Ahead of the White Paper expected later this year, the Prime Minister has sketched out his plan to “level up” the country. PLMR have identified four key takeaways from his Coventry speech, which can be accessed in full here.
- The Government wants to shore up its support in the South East – Whilst much of the core content of this speech was recycled, one novel theme throughout was its focus on London and the South East. Unlike previous iterations, a large part of the speech’s narrative was dispelling any notion that levelling up is a ‘zero-sum game.’ This was best illustrated by Johnson’s flower analogy, where he said: “we don’t want to decapitate the tall poppies, we don’t think you can make the poor parts of the country richer by making the rich parts poorer.” Rather than reallocating prosperity, or “jam spreading” in his words, the Prime Minister outlined his ambition to increase the total share of wealth. The introduction of such language has been motivated by recent stirrings of ‘southern discomfort’ amongst Southern Conservative MPs, not least following the Chesham and Amersham by-election. The sense amongst some of this cohort is that the focus on the Red Wall is coming directly at their cost, especially in terms of access to funding for their parts of the country and voter support. The May 6 elections also caused alarm, and showed a consistent pattern of towns in the South East shifting away from the Conservatives. This speech should be seen as conscious effort by the Prime Minister to alleviate these concerns.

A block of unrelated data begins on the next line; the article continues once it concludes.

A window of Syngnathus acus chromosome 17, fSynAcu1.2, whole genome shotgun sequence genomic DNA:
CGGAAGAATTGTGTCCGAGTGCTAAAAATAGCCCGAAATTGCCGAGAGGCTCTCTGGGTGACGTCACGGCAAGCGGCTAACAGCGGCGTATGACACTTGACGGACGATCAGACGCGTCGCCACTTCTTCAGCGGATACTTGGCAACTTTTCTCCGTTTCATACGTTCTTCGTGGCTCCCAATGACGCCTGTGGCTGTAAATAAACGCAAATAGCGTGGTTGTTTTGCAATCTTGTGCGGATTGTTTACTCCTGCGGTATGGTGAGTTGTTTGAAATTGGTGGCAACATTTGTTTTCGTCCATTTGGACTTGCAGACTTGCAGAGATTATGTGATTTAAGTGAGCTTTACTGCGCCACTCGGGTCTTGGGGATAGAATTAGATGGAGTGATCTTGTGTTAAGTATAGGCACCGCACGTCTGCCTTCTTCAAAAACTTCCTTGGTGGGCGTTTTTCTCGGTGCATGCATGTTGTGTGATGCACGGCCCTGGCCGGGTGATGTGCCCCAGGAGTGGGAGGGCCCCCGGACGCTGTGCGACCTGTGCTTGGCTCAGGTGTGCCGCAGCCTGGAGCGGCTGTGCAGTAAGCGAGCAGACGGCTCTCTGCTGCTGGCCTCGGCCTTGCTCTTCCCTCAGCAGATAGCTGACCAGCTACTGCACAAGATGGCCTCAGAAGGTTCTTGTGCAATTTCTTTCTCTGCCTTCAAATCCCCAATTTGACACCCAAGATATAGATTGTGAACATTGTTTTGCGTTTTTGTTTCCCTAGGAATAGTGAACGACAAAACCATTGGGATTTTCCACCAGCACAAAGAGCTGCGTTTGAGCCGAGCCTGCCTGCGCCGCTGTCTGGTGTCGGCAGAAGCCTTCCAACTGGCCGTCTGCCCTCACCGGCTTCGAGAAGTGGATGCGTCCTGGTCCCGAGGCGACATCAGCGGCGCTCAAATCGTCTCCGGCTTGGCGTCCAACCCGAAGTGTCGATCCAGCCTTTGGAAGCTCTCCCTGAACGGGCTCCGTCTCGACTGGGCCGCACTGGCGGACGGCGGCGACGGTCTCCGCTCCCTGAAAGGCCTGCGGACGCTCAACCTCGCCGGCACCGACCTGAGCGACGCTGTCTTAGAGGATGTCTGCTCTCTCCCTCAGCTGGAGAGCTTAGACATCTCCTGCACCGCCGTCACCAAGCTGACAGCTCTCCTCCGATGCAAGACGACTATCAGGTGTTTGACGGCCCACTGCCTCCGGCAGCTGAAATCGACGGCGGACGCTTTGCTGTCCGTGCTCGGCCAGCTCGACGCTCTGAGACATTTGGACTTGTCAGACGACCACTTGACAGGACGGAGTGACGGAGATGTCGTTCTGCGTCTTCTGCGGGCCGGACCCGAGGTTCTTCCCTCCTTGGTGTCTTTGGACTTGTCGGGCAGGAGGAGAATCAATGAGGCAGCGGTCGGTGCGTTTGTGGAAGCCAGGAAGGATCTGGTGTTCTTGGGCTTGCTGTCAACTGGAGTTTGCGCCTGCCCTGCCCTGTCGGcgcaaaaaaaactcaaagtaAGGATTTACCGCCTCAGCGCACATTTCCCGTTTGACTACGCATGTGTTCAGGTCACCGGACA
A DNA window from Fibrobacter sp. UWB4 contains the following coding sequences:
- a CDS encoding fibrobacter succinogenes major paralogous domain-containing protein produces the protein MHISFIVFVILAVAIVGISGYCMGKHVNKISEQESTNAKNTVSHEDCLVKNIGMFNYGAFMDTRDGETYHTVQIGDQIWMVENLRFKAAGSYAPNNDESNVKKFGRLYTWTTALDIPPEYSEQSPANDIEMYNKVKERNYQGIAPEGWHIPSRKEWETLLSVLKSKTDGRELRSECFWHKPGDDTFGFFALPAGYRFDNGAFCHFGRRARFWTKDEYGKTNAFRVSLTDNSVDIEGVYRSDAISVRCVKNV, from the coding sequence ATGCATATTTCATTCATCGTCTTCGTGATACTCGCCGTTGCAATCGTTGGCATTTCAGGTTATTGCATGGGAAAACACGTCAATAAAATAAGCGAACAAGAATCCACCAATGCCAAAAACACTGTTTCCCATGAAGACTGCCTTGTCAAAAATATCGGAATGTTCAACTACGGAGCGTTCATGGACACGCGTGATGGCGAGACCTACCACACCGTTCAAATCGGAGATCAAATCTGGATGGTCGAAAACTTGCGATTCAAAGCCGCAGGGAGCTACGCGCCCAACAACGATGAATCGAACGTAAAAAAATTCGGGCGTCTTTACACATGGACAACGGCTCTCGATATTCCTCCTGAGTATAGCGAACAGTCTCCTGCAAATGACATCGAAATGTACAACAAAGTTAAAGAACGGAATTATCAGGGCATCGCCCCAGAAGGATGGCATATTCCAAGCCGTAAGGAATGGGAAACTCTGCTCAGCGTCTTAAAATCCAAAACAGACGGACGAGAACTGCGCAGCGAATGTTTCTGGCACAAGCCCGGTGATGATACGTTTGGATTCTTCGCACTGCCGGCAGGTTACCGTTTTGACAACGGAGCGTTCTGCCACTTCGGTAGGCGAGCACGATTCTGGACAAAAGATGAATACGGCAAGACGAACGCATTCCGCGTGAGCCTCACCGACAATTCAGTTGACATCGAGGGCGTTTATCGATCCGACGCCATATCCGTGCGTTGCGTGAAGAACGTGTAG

- Uncertainty still remains over what levelling up means – It’s been over 18 months since Johnson articulated his vision to level up the country, and yet, the policy is still heavy on rhetoric and short on substance. Explicit policy objectives are yet to be decided, and despite the focus remaining on opportunity, education and life expectancy, concrete targets are few and far between. It’s hard to see how these soundbites square with the Government’s recent decision to ignore the Education Recovery Commissioner’s recommendations. The fact the speech’s delivery coincided with the release of the National Food Strategy also suggests it was never intended to be momentous, and this was confirmed by its lack of substance and coherence. The challenge for the Government is that the clock is ticking ahead of the next election and the window for translating this rhetoric into a series of tangible policies is decreasing.
- Failing to re-balance the UK economy has consequences for those in London and the South East – Johnson was keen to point out that the process of levelling up is not just aimed at creating opportunity throughout the UK, but relieving the pressure on London and the South East as well. This is a new argument to support the Government’s vision, and again is likely to be aimed at Tory heartlands in places like Chesham and Amersham. Much of the electorate there will understand the issues cited by Johnson here, especially when it comes to house price inflation, overly crowded trains, and most interestingly, a fear that their “leafy suburb or village will be engulfed by new housing development but without the infrastructure to go with it.”
- More devolution might be on the cards – At the end of what was a fairly fragmented speech, Johnson mentioned the possibility of directly elected mayors for individual counties, saying “there is no reason why our great counties cannot benefit from the same powers we have devolved to city leaders so that they can take charge of levelling up.” Despite feeling as if it was aimlessly tacked onto the end of the speech, it may hint at the Government’s future plans for devolution. Johnson was full of praise for West Midlands Mayor Andy Street, suggesting that the mayoral blueprint may be applied elsewhere. The Government will have been torn about furthering the devolution agenda as it also means giving more powers to the many Labour Metro Mayors across the country. The acrimonious negotiations with Andy Burnham over the imposition of local Covid restrictions is something Number 10 will not have forgotten, making this kite-flying by Johnson an interesting development.